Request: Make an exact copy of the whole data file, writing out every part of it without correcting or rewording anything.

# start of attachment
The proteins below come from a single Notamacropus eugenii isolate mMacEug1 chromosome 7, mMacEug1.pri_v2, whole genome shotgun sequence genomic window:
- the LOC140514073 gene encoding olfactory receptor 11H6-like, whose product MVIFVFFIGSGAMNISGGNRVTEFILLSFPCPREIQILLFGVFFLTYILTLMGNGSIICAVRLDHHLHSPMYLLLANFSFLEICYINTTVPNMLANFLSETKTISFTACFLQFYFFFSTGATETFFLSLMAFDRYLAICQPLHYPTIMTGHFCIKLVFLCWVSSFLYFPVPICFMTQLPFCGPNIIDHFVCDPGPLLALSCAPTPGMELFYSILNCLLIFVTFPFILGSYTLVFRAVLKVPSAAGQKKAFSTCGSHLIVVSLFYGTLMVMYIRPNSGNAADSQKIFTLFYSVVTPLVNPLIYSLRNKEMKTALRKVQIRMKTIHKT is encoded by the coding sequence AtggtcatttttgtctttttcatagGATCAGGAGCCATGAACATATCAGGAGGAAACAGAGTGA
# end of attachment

The proteins below come from a single Notamacropus eugenii isolate mMacEug1 chromosome 7, mMacEug1.pri_v2, whole genome shotgun sequence genomic window:
- the LOC140514073 gene encoding olfactory receptor 11H6-like, whose product MVIFVFFIGSGAMNISGGNRVTEFILLSFPCPREIQILLFGVFFLTYILTLMGNGSIICAVRLDHHLHSPMYLLLANFSFLEICYINTTVPNMLANFLSETKTISFTACFLQFYFFFSTGATETFFLSLMAFDRYLAICQPLHYPTIMTGHFCIKLVFLCWVSSFLYFPVPICFMTQLPFCGPNIIDHFVCDPGPLLALSCAPTPGMELFYSILNCLLIFVTFPFILGSYTLVFRAVLKVPSAAGQKKAFSTCGSHLIVVSLFYGTLMVMYIRPNSGNAADSQKIFTLFYSVVTPLVNPLIYSLRNKEMKTALRKVQIRMKTIHKT is encoded by the coding sequence AtggtcatttttgtctttttcatagGATCAGGAGCCATGAACATATCAGGAGGAAACAGAGTGA